If you’re “of a certain age”, you remember how much fun Jell-O used to be when you were growing up.
Baby Boomers experienced Jell-O at the height of its popularity – when young mothers were first being introduced to the joy and convenience of TV dinners and canned and packaged foods. Jell-O was a novelty, something fast and fun. Women impressed their family and friends (or at least confounded them) by making “Jell-O Salads” and “Jell-O Molds” consisting of fruit, vegetables, cottage cheese, or even meats like ham and shrimp suspended inside a block of red, green, or yellow wiggly, jiggly stuff.
OK, so maybe Jell-O wasn’t that much fun for the Baby Boomers.
For us Gen-Xers, it was different. Jell-O was an extremely cheap, fast, and easy dessert that, because of the fruit flavors, our parents mistakenly thought was good for us. (To be fair, Daddy did sometimes mix in a little fruit before topping it off with Cool Whip.) But with that nice Bill Cosby/Dr. Huxtable the ongoing Jell-O spokesperson since 1974 – and photos of creative Jell-O holiday desserts on the covers of Woman’s Day and Family Circle – it’s no wonder our parents were confused! Even Char-Meck school cafeterias served Jell-O as one of the two side item “fruit or veggie” choices.
Gen X was truly the Jell-O generation. We loved those Jell-O Jigglers and The Cosby Show and it was small wonder when we were old enough to hit the bars we embraced Jell-O shots.
And then … ugh. An ugly dose of reality.
Not only is Jell-O almost completely nutritionally valueless, it’s made from the skin, connective tissue, hooves, and bones of animals. How can something so fun – be so gross?
And that nice Mr. Bill Cosby? Well, let’s just say he’s not quite the nice man we all thought he was.
And just like that – childhood memories are tarnished.
Adulting is hard.
But I’m here to help you take a few of those happy memories back.
Enter Bakol Jel Dessert. Certified Vegan, certified Gluten-Free, non-GMO, Kosher Parve, no artificial flavors or colors (the Strawberry flavor I used here gets its color from beets). It tastes and jiggles almost exactly like Jell-O. It also behaves like Jell-O – the same fruits float, the same fruits sink. Preparation is the same – boil water, stir in powdered jel, pour, chill. And yes, it works just fine for jello shooters.
In memory of those long-ago childhood Fourth-of-Julys filled with running barefoot, catching fireflies, watching fireworks, getting “et alive by mosquitoes,” and eating wiggly, jiggly desserts – here’s a vegan, gluten free Patriotic Parfait. Enjoy and reclaim a tiny piece of your childhood.
Ingredients for Patriotic Parfaits (Serves Four)
One box Bakol Jel Dessert (I used Strawberry; Raspberry or Cherry would also work)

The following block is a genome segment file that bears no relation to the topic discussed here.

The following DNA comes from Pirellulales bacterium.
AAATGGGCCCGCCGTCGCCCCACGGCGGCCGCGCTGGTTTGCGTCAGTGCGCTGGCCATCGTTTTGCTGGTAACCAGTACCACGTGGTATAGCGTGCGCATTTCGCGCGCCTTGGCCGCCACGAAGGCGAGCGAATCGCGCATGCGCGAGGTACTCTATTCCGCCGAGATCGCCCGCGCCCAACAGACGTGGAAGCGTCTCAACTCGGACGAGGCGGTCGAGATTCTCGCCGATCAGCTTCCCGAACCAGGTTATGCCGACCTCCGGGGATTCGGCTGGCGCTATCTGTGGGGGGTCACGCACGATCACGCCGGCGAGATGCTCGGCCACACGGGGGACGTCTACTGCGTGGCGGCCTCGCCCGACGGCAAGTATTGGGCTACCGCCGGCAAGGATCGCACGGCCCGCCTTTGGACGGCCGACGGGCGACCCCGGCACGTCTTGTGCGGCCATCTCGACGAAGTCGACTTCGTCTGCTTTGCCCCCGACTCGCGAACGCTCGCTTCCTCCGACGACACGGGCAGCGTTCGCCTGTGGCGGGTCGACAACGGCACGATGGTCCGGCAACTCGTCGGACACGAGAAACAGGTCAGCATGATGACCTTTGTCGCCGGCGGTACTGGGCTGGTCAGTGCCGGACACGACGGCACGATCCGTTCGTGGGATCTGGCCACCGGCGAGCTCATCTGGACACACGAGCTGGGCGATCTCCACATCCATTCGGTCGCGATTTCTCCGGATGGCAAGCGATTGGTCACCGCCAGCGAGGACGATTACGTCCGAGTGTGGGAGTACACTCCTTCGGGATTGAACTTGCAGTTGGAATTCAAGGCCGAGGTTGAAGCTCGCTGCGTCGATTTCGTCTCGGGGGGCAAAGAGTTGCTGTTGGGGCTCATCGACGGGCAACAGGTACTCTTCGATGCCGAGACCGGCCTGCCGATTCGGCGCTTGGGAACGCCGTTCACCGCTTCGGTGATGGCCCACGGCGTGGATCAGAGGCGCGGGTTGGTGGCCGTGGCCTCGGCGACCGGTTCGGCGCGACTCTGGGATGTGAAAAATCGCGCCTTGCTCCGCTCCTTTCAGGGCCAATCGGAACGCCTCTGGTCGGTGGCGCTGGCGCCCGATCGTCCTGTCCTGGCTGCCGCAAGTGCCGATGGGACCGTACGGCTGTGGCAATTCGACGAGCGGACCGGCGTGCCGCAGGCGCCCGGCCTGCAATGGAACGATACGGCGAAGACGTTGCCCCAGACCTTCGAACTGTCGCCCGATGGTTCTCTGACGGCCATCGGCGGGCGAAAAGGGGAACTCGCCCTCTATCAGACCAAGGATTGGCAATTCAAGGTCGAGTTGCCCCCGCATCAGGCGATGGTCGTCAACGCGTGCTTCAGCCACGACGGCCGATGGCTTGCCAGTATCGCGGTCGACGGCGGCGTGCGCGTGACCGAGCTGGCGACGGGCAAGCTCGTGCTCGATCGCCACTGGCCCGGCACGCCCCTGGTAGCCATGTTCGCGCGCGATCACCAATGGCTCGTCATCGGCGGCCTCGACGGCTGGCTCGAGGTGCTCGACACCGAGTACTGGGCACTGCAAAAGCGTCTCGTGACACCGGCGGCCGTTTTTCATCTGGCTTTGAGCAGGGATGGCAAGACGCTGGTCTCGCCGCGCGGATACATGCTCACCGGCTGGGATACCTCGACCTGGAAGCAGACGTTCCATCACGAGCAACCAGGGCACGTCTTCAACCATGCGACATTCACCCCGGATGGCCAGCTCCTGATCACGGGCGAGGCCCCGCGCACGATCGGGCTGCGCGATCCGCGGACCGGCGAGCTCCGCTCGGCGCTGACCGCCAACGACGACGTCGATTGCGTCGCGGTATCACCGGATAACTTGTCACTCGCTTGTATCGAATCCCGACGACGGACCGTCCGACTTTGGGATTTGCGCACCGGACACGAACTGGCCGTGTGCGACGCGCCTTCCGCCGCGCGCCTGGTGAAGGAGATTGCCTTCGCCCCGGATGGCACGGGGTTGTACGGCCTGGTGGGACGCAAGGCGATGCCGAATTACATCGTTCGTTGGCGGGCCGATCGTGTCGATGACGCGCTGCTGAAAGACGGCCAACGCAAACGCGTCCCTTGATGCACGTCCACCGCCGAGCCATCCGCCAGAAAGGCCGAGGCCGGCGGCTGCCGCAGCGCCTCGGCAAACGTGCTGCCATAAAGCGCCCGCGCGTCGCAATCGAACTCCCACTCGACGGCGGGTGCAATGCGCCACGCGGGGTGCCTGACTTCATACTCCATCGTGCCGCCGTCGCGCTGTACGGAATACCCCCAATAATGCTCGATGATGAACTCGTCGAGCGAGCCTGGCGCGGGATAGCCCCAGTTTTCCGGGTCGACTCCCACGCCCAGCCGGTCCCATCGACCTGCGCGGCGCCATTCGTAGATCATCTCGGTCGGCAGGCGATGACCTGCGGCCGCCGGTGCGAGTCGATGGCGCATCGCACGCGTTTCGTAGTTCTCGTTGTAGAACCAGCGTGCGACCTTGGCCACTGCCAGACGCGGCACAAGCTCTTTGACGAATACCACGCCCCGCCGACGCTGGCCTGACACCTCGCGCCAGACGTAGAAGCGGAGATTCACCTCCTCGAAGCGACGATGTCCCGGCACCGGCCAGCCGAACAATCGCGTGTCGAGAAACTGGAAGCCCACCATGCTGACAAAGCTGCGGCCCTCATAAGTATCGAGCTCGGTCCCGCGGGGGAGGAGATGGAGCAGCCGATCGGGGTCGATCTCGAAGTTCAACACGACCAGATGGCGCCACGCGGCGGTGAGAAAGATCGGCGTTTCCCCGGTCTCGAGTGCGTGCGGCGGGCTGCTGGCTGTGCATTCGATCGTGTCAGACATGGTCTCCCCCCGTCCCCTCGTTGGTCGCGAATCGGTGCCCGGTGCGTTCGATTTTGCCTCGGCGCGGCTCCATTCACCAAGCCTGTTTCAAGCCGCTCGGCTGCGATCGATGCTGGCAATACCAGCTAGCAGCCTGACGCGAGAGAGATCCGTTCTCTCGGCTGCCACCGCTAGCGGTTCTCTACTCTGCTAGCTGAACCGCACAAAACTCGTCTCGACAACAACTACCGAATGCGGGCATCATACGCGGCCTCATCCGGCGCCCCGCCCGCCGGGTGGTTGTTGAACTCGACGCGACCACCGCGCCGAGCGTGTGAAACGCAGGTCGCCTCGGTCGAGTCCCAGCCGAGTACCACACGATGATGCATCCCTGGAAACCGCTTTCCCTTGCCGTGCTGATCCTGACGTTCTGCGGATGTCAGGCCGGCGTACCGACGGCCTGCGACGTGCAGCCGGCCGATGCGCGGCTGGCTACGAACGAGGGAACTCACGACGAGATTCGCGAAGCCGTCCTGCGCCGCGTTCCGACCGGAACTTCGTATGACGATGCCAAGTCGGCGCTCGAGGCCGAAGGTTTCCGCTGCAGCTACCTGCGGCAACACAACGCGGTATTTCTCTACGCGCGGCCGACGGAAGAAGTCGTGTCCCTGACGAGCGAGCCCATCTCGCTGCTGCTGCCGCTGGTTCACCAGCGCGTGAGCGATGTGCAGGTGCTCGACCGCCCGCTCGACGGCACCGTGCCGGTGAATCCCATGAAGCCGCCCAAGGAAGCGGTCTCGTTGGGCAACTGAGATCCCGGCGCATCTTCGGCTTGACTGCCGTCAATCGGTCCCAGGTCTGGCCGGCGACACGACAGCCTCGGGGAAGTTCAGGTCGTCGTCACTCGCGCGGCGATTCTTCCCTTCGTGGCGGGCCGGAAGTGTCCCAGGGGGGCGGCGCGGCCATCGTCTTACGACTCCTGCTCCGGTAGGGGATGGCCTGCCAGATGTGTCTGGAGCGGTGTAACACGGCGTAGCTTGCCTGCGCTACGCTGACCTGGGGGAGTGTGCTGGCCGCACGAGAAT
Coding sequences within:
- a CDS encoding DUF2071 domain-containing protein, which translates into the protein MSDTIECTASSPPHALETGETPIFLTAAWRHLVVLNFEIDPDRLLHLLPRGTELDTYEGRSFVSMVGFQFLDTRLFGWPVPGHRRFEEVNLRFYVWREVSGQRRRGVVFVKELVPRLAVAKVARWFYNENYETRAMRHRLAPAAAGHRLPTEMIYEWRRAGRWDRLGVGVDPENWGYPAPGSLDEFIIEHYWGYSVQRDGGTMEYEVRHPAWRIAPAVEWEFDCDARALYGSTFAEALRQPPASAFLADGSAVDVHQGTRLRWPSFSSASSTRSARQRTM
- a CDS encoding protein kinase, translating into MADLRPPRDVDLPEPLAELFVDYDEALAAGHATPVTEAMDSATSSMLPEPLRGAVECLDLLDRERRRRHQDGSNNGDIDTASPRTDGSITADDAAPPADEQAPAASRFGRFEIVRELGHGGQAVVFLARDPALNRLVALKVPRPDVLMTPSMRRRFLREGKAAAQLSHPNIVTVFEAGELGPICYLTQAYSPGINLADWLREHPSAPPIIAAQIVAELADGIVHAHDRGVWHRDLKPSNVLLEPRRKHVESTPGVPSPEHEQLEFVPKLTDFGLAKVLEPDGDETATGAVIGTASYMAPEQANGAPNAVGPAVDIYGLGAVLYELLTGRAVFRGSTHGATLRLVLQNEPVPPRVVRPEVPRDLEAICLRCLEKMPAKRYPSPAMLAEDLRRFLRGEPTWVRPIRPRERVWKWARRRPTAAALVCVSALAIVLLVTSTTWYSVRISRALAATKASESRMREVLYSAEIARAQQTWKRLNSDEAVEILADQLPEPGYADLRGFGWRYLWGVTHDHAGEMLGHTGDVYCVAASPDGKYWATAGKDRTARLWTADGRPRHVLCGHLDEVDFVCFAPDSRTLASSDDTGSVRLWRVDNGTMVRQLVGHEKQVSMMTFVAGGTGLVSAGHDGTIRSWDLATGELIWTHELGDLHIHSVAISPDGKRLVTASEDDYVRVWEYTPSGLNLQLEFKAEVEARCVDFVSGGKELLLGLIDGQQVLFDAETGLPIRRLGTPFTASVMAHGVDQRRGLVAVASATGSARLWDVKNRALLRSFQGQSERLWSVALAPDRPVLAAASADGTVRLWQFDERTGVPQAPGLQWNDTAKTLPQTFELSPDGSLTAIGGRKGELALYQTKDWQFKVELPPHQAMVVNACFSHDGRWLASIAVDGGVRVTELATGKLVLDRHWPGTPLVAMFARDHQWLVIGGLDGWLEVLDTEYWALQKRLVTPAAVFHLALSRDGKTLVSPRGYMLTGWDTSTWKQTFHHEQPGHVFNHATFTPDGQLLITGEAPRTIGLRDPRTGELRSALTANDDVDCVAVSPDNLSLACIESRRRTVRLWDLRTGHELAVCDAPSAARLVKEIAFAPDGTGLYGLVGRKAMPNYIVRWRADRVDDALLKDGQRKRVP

Two Cups Water
6 Strawberries, cored and halved (or raspberries or cherries – match the flavor of your jel!)
Vegan Whipped Cream (I used So Delicious Coco Whip)*
1 cup Blueberries
Four 8-9 oz. Glasses or Plastic Cups
Directions for Patriotic Parfaits:
Prep your strawberries and bring to room temperature. Drop three strawberry halves into the glasses or cups.
Boil 2 cups water and pour into a mixing bowl. Slowly empty packet of Bakol Jel into hot water, stirring constantly. Once well blended, pour into the glasses or cups.
Refrigerate 4 hours (refrigerating longer won’t hurt).
Before serving, top with vegan whipped cream and 1/4 cup of blueberries.
Bakol Jel is becoming very popular and widespread these days – in Charlotte, you can find several flavors at most Harris Teeters, in addition to Earth Fare and Whole Foods. It’s also sold online at Amazon.
I used So Delicious Coco Whip as my vegan whipped cream, which works well with fruit because of the very slight coconut-y taste. In Charlotte, you can find it at Earth Fare and Whole Foods. There are also some other brands of vegan whipped cream. (Please note Coco Whip is gluten-free; other brands might not be.) If you can’t find vegan whipped cream, you can try sweetened So Delicious Coconut Yogurt, or Jell-O Vanilla Pudding. (Ironically, most flavors of Jell-O pudding are “accidentally vegan.”)
What about agar agar? Personally, I have found that frustrating to use and, given the rarity I want to make a gel dessert, I’ll choose Bakol Jel because it’s just so much easier.
Making this for kids? Be aware some kids have “sensory issues” and might prefer the jel plain, without fruit suspended in it.
Making this for adults? Boil only 1 cup water and mix with the powder. Then add 1/2 cup cold water and 1/2 cup vodka for “jel shooters.” (You may want to use smaller parfait glasses.)
Finally – I have no affiliation with Bakol Jel or So Delicious; I’ve received no money, nor free products. I’m just curious about vegan products and I love creating vegan versions of the foods I ate growing up.